One of my favourite breakfasts is eating warm hot cross buns, pretty much straight out of the oven, ripped open and covered in salty butter. Any that aren’t eaten today are toasted for breakfast over the Easter weekend.
Some foods such as gingerbread, really do seem best eaten at certain times of the year… so even though these spicy buns are one of my favourite foods, I only make them about once a year (I’ll happily make a spicy currant loaf any old time, but buns are for Easter).
The smell of the dough proving and the even richer aroma of the buns baking in the oven takes me straight back to my childhood, when my mum would spend most of the morning in the kitchen baking no end of these Easter treats which me and my sisters would cover in butter and would eat as many as we could, being told to “remember to leave some for dad”.
They aren’t much bother to make and really taste so much nicer than the ones in the supermarket, which, even though I have a sweet tooth, I find too sweet and certainly too doughy (also the ones you buy won’t make your home smell as nice as baking your own).
Make the dough the evening before, pop the buns in the fridge over night to slowly rise and then take them out to come back to room temperature first thing in the morning…. then they can be baked and taken out of the oven for breakfast.
Hot Cross Buns
500g strong bread flour
30g fresh yeast ( or 1 tablespoon dry yeast)
125g currants (or you can use a mixed fruit blend)
1 teaspoon salt
60g brown sugar
60g unsalted butter
spice mix* (at least 2 teaspoons though we prefer to add more as we like them very spicy)
4 tablespoons of plain flour
1 tablespoon of caster sugar
a couple tablespoons of warm water (enough to make a not too runny paste)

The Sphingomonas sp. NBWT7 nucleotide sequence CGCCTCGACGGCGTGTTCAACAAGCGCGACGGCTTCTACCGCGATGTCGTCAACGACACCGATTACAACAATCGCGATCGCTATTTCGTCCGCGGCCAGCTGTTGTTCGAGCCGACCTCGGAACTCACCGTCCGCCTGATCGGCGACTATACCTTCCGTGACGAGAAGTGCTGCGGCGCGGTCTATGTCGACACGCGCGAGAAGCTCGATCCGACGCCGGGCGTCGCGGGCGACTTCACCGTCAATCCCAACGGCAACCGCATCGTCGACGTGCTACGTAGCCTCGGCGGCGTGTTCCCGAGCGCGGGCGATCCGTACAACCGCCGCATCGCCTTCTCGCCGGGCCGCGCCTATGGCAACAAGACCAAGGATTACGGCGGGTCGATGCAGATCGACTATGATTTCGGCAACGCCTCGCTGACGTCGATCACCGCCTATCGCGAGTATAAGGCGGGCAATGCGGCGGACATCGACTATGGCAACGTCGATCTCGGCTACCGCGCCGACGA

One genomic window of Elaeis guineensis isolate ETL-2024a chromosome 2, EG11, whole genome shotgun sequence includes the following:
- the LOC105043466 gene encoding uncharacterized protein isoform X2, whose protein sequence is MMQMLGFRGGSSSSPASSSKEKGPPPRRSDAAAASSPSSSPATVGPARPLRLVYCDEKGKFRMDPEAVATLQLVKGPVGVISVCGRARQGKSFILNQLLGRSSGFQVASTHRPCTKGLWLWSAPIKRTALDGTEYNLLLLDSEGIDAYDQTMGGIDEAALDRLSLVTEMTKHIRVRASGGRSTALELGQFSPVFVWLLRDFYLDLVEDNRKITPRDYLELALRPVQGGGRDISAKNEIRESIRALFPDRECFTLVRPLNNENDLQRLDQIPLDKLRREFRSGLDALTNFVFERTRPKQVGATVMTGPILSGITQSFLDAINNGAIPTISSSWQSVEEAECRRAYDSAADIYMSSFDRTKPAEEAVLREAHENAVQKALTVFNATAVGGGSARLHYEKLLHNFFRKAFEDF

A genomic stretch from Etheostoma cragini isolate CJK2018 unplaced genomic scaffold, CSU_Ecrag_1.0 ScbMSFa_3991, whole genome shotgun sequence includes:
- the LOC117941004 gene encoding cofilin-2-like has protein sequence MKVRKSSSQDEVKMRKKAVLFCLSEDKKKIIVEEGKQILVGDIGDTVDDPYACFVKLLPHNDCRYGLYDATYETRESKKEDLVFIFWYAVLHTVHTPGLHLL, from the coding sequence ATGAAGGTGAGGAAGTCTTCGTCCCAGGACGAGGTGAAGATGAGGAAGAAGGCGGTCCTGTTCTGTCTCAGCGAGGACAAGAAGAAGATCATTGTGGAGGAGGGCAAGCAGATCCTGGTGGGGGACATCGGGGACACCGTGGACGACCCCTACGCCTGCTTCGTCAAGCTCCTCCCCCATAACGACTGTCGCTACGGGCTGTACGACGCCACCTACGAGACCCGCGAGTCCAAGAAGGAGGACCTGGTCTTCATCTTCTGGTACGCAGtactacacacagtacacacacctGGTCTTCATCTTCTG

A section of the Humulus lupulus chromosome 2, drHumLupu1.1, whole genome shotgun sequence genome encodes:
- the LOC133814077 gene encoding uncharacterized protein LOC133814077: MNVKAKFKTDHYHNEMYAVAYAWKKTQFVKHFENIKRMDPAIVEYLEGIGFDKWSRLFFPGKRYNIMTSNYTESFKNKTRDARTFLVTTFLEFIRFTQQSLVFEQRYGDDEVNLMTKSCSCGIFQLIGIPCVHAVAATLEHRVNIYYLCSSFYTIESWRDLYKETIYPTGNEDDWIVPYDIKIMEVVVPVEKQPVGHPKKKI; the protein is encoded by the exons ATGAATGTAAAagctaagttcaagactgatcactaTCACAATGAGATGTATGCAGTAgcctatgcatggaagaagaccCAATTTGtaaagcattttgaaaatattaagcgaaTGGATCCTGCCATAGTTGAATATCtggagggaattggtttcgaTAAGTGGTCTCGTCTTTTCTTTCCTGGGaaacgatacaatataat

1 tablespoon caster sugar
1 tablespoon hot water
a splash of milk
A baking tray that has been lined with baking parchment.
Makes between 16 -20 buns
* spice mix…. I like to use about 8 cloves, half a fat stick of cinnamon, a few black peppercorns, some mace blades and a small piece of dry ginger, then grind them in spice grinder so the spices taste fresher.
(the above picture shows the buns the morning after they have spent a night in the fridge)
In a pan, warm the milk and butter together. The milk doesn’t want to get too warm, just tepid . Remove from the heat.
Add the yeast and gently cream the yeast and milk together, add the brown sugar and a couple of tablespoons of the plain flour. Cover and leave for about 25 minutes (enough time for the yeast and milk to bubble together.
Meanwhile, mix the remaining plain flour and the salt, spices and currants.
After the yeast has bubbled up, add to the dry ingredients. Add the two eggs.
Mix the ingredients so they form a dough. You may need to add a little more flour if the dough is too sticky.
Kneed the dough. Sprinkle with a little more flour and place in a large bowl so the dough can rise. Cover with a clean cloth and allow about 2 hours for the dough to rise.
Once the dough has risen, carefully knock it back and divide the dough into two pieces. Divide again, so you make 4 or 5 balls. Place on a baking tray you have lined with baking parchment. Repeat 3 more times. This makes enough for between 16 – 20 buns.
Using a blunt ended spatula (plastic ones are less heavy handed than metal ones), press down the centre of the bun, then rotate the spatula and press down again so that you have made a cross shape in the bun. You can press down quite a bit as the dough rises up again.
Place in the fridge and allow to gently prove overnight.
Next morning, take the buns out of the fridge.
Allow the buns to come to room temp, about 40/50 minutes.
Turn the oven on to about gas 6.
Beat the remaining egg and a splash of milk to make the egg wash, coat the buns .
Mix together the flour and caster sugar, add enough warm water to form a paste, try not to make it too runny. Drizzle the paste over the buns so that you are high-lighting the cross symbol on top.
Pop into the oven and bake for between 17 – 20 minutes.
A few minutes before the buns are due to come out of the oven, cover the tablespoon of caster sugar with a little hot water and mix well so that the sugar dissolves.
As soon as the buns come out of the oven, cover them with the sugar glaze.
Tear the buns open and spread with salty butter.
Perfect with tea, coffee or juice.